Innovation — legal and otherwise
13/07/2012 Comments Off on Innovation — legal and otherwise
The Libor scandal has been making me think about different sources of innovation.
Innovators produce extra profits for themselves because they do things differently. The theory is that when technologies are well known and widely used, all excess profits are competed away. People and firms using common technologies don’t make much money. You can see this in the real economy: there is a huge number of small firms barely making an average wage. Often, when people buy a business they are really just buying a job.
But what is ‘differently’? And here, I have a theory.
There are the types of innovation we usually think about: new products, like smartphones, or new processes, like continuous fermentation or precision agriculture. The new products are better than old ones so we are happy to pay more for them. The new processes are more efficient, so they produce more with less. Either way, a gap opens up between production costs and consumer willingness-to-pay. For a time, innovators are able to keep some of that gap for themselves.
Another type of innovation is based on social innovation. Sometimes, it is about creating new social norms. Other times, it is about iconoclasts or sociopaths refusing to go along with social norms. These innovators are able to do things that are perfectly legal but that others don’t think to do or that are considered unexceptable. The first cafe in a neighbourhood to put a few tables out on the footpath is an example. Footpaths are, after all, public space, but such cafes appropriate the public space for private use. As another example, some of the extra value from fashion is about flouting social norms for fun and profit.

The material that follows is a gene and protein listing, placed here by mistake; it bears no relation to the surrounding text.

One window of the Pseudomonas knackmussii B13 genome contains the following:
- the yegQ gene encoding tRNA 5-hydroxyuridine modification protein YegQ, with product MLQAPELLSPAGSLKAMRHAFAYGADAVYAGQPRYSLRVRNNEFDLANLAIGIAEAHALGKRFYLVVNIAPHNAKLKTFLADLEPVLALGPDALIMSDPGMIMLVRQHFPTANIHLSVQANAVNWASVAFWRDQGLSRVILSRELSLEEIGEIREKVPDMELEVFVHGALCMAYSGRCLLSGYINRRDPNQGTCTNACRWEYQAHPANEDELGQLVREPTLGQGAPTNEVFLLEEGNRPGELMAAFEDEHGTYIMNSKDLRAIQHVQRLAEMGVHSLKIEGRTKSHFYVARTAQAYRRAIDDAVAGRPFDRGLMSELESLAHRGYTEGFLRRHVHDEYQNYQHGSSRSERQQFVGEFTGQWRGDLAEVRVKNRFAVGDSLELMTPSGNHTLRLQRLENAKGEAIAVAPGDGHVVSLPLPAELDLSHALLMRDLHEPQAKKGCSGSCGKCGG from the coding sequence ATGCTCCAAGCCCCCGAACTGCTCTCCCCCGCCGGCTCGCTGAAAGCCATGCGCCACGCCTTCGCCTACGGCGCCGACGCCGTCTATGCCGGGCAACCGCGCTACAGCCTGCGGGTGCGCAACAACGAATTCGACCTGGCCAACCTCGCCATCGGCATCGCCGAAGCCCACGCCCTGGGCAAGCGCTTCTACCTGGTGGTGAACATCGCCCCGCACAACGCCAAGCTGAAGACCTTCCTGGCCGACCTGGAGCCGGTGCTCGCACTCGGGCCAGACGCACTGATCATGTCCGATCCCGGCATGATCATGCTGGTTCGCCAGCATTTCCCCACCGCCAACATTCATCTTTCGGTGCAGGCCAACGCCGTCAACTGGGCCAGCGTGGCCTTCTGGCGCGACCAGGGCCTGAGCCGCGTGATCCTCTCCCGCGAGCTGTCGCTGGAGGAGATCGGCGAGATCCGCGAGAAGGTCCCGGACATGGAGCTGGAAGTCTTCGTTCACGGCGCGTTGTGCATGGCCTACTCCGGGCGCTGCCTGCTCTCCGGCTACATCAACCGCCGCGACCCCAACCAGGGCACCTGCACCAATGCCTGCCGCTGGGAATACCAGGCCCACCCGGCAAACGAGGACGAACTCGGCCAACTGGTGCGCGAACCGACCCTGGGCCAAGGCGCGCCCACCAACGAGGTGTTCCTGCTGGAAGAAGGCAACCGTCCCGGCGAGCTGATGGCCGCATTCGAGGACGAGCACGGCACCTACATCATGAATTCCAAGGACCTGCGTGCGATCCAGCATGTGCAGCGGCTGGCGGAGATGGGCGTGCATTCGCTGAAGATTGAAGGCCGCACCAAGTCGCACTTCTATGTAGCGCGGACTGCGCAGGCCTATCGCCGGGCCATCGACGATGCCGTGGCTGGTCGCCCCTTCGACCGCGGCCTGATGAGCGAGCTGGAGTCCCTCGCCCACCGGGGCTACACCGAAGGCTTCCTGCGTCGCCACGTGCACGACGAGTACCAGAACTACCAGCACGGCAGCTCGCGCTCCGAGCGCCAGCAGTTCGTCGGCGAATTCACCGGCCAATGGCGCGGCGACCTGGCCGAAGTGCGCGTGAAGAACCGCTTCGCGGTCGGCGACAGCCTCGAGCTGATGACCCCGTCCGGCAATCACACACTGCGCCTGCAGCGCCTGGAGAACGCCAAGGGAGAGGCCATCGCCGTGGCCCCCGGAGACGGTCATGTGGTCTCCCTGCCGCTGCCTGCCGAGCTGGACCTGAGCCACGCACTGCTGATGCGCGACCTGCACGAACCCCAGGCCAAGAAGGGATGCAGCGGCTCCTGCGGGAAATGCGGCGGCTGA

A third type is illegal innovation. Innovators are doing things that are possible but not legal. They make extra profit because of the gap between what most people do (what is legally allowed) and what they themselves are willing to do. They have a complex problem to solve — weighing up the potential gain from illegal innovation against the risk and cost of legal action. If they can make it work, they profit. Rolling back odometers on used cars is a good example.
Although I set these up as three types, it’s more a three-dimensional space. There is an interplay amongst technology, social relationships, and the law. A new technology can affect social conventions, and may also provoke a rethink of the law. The issues around Facebook and privacy are one example. The ongoing dispute about Easter trading laws — also discussed over at Offsetting Behaviour — is another case in point. Stores opening on Easter Sunday has become somewhat socially acceptable but remains illegal. Some stores are trading and then paying the fine, making a profit along the way.
The Libor scandal is an odd hybrid, too. It is an innovation. The standard procedure is for banks to report their rates and then deal with whatever the Libor ends up being. A few banks figured out an innovation: game the Libor and push it where they want it to be. They could then make profits on the gap between what does happen and what would have happened. I’m not sure what the legalities are, though. Did the banks do anything that was actually illegal? Sure, they appear to have violated expectations about conventional behaviour. But have they just found a gap between social conventions and legal requirements, and exploited it for profit?
There was an article a while back, which is now swamped on the search engines by recent news, that explained the process for setting the rate. The central message was that it was set by a couple of guys making a few phone calls and then guesstimating a number. That’s it. Given that the rate-setting was a social process, it could also be hacked by a social process.
So there’s a broad definition of innovators. It includes the creative and iconoclastic, as well as the sociopathic and criminal.